This is a follow up to the newbie trouble pulling hill thread
I'm still trying to sort out why there is so much drag on my 16 touring. I've decided to take down the rear end and see if there is something binding in it.
Turning the wheel with the car jacked up is much harder than it should be. I've disconnected brakes ( both RM and hand ) and I do have the car in neutral. I'm pretty sure something is binding.
Than said, I'd like some tips on removing the rear end. I don't have a chain fall, but do have jack stands and a good floor jack. Anyone have pics to share?
I did a search and saw Steve's pics, but that was from a while ago. I was wondering if anyone has further thoughts or ideas.
Just a quick question related to the binding I have been referring to...
When I look at figure 331 in the service manual, I see that the lower joint housing pug is missing. Was/is this plug supposed to prevent any lubricant from running out, that may now be causing the binding?
Thanks in advance,
Have you loosened the brake band in the transmission?
Is this a new problem on the hills?
It's not likely your rear axle is causing the drag you feel.
no, I have not touched the brake band at all. I will say, though, that it already seems loose to me - as far as I understand things (again, I'm a newbie). The reason I say that is because I need to push the brake pedal down pretty far to get braking action.
I prefer to be able to pick up the rear of the body and frame. There were some car lifts made of flat iron that hooked over the frame rails in front of the rear cross member and then came out the back of car under cross member to the center behind spare tire. They useally had a lift ring to tie them together in the center to hook a hoist to. If you can pick it up at the rear lift the car and tires off the ground. Then put a 2X4 wooden block under each end of the rear spring on top of rear axle housing. Lower the car down and the weight of the car will spread the rear spring enough to get the shackles off. (put it back in the same way) Then leaving the tires on and resting on the ground, pick the rear of the car up with the hoist just enough to make sure the spring is clear. After unhooking all the brake rods (which probably should be done first), unbolt the front of the driveshaft from trans. Then just roll the rear axle assembly out from under car. Be carefull not to let the front of driveshaft fall to the floor. I useally put some padding on the floor just in case. Make sure everything is blocked good and is safe to get under. We are working on Model Ts and should not be in a hurry, "Be Safe" ....
I just noticed you said you do not have a hoist. You can do the same thing with jacks on each side but it is more dangerous that way. Just be carefull ...
What about using a cherry picker instead of a hoist?
All the bands in the transmission should be loose. They should bottom out about one inch from the floorboard. If any of them are too tight it will be a drag going uphill. It could also cause the drums to overheat and crack. That is the first thing you should check. It is also possible that the band lineing could have come loose and binding between the band and the drum. The bottom plug under the universal joint should be in place, but would not cause anything to bind.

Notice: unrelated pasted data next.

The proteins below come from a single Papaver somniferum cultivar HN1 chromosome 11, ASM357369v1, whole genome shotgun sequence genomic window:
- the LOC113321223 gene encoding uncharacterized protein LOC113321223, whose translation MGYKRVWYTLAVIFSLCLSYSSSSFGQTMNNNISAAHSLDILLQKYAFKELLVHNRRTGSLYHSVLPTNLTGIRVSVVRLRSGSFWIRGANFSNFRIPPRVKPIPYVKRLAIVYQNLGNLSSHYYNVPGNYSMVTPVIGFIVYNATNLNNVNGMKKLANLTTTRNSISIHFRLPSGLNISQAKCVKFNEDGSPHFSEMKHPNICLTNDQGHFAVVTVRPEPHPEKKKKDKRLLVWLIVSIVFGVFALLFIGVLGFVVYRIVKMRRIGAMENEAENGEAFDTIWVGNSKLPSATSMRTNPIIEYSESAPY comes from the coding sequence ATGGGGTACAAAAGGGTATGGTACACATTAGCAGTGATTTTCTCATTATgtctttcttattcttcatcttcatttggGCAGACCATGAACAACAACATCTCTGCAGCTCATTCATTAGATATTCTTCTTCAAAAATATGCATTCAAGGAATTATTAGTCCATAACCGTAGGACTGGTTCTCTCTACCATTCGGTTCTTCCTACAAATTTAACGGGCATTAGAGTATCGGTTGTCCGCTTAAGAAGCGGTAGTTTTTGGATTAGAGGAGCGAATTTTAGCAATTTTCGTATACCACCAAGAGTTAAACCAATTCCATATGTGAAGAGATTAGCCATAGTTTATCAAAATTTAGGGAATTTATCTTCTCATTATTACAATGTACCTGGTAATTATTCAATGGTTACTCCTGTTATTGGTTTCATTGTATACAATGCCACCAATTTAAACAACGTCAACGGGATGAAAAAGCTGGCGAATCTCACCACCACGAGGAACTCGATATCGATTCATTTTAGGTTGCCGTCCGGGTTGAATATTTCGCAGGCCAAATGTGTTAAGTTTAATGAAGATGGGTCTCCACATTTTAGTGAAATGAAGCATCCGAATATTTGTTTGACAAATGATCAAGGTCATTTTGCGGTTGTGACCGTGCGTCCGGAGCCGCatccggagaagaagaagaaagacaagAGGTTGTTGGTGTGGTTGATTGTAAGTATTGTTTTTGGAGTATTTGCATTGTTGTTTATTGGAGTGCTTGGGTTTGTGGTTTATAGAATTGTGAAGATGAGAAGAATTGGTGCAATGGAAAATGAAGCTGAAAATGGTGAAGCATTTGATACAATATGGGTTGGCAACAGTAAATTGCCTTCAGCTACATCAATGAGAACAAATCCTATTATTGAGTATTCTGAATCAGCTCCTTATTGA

Next thing to check would be the rear brake shoes. They could be binding even with rods removed. Both wheels should turn freely when jacked up and the brake released. They will turn in opposite directions because of the differential. If they bind, the wheels should be pulled from the axle to check them.
If these checks don't disclose the reason for the binding, you can remove the entire rear axle assembly. The chassis should be jacked up and supported. Either hang the rear of the chassis from overhead or place tall jack stands under the chassis just forward of the point where the radius rods go under the chassis on each side. Remove the wheels, remove the brake rods, remove the 4 bolts which attach the universal joint housing at the rear of the transmission. Remove Ruckstell shifter and shifter rod if you have a Ruckstell. Pull the assembly out from the rear. Be careful not to place your body parts under the car. Do not bump jack stands.
I would recommend that you purchase from the club the booklet Front and rear axle or the booklet Ruckstell Axle. It is well worth the money and will take you step by step through the process of checking and repairing the axle.
I do have that book. Thanks. So far, I know the following:
With the brake pads completely removed and wheel put on, I get binding.
With the axle key removed and the wheel put back on with rm brakes still on, it spins freely.
I lubricated the axle bearings well yesterday and that was no help.
I'll open the hogs head cover and check for an issue with the brake lining.
here's what Norm is talking about. It can slow you down.
Before I would spend any more time on the rear end, I would make sure that's where your problem lies. Rear ends seldom fail in the "bind" mode. If the thrust washers go (by far the most common cause of a rear end rebuild) the symptoms would be the opposite of binding.